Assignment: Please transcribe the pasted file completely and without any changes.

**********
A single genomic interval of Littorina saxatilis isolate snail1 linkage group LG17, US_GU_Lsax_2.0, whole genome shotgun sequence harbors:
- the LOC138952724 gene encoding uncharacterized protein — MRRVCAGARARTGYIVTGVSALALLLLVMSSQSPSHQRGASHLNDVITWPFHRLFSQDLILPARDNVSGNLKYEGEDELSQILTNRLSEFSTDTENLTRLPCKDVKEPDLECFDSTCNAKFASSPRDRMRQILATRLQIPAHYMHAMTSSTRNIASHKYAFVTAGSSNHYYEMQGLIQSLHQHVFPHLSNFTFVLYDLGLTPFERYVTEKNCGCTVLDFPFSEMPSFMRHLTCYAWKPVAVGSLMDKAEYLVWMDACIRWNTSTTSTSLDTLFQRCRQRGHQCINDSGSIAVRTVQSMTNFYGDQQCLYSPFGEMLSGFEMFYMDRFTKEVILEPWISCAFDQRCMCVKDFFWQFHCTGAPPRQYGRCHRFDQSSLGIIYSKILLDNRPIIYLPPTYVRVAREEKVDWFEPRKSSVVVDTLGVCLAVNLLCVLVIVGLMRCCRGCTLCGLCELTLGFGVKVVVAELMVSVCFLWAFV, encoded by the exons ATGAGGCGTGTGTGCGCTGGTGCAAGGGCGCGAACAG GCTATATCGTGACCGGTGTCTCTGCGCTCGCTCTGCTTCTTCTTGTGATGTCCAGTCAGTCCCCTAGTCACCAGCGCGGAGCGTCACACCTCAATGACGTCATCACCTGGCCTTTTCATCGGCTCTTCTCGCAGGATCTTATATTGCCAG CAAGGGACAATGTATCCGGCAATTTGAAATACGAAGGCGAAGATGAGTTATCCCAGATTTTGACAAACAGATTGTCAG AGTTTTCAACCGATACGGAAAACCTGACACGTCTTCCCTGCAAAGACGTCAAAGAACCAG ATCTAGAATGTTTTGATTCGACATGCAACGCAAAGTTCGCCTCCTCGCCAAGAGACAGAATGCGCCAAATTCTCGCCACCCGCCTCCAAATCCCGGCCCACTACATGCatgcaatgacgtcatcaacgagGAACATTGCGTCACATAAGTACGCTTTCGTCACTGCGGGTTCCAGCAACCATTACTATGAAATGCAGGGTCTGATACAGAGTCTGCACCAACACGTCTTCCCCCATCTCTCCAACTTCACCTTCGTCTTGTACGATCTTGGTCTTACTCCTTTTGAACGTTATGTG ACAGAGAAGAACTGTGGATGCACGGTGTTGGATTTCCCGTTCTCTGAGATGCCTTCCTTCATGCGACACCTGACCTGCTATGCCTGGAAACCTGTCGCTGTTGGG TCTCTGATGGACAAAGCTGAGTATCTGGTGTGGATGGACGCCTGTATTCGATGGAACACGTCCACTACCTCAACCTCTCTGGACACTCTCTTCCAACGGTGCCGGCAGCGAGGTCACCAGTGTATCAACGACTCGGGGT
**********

A single genomic interval of Littorina saxatilis isolate snail1 linkage group LG17, US_GU_Lsax_2.0, whole genome shotgun sequence harbors:
- the LOC138952724 gene encoding uncharacterized protein — MRRVCAGARARTGYIVTGVSALALLLLVMSSQSPSHQRGASHLNDVITWPFHRLFSQDLILPARDNVSGNLKYEGEDELSQILTNRLSEFSTDTENLTRLPCKDVKEPDLECFDSTCNAKFASSPRDRMRQILATRLQIPAHYMHAMTSSTRNIASHKYAFVTAGSSNHYYEMQGLIQSLHQHVFPHLSNFTFVLYDLGLTPFERYVTEKNCGCTVLDFPFSEMPSFMRHLTCYAWKPVAVGSLMDKAEYLVWMDACIRWNTSTTSTSLDTLFQRCRQRGHQCINDSGSIAVRTVQSMTNFYGDQQCLYSPFGEMLSGFEMFYMDRFTKEVILEPWISCAFDQRCMCVKDFFWQFHCTGAPPRQYGRCHRFDQSSLGIIYSKILLDNRPIIYLPPTYVRVAREEKVDWFEPRKSSVVVDTLGVCLAVNLLCVLVIVGLMRCCRGCTLCGLCELTLGFGVKVVVAELMVSVCFLWAFV, encoded by the exons ATGAGGCGTGTGTGCGCTGGTGCAAGGGCGCGAACAG GCTATATCGTGACCGGTGTCTCTGCGCTCGCTCTGCTTCTTCTTGTGATGTCCAGTCAGTCCCCTAGTCACCAGCGCGGAGCGTCACACCTCAATGACGTCATCACCTGGCCTTTTCATCGGCTCTTCTCGCAGGATCTTATATTGCCAG CAAGGGACAATGTATCCGGCAATTTGAAATACGAAGGCGAAGATGAGTTATCCCAGATTTTGACAAACAGATTGTCAG AGTTTTCAACCGATACGGAAAACCTGACACGTCTTCCCTGCAAAGACGTCAAAGAACCAG ATCTAGAATGTTTTGATTCGACATGCAACGCAAAGTTCGCCTCCTCGCCAAGAGACAGAATGCGCCAAATTCTCGCCACCCGCCTCCAAATCCCGGCCCACTACATGCatgcaatgacgtcatcaacgagGAACATTGCGTCACATAAGTACGCTTTCGTCACTGCGGGTTCCAGCAACCATTACTATGAAATGCAGGGTCTGATACAGAGTCTGCACCAACACGTCTTCCCCCATCTCTCCAACTTCACCTTCGTCTTGTACGATCTTGGTCTTACTCCTTTTGAACGTTATGTG ACAGAGAAGAACTGTGGATGCACGGTGTTGGATTTCCCGTTCTCTGAGATGCCTTCCTTCATGCGACACCTGACCTGCTATGCCTGGAAACCTGTCGCTGTTGGG TCTCTGATGGACAAAGCTGAGTATCTGGTGTGGATGGACGCCTGTATTCGATGGAACACGTCCACTACCTCAACCTCTCTGGACACTCTCTTCCAACGGTGCCGGCAGCGAGGTCACCAGTGTATCAACGACTCGGGGT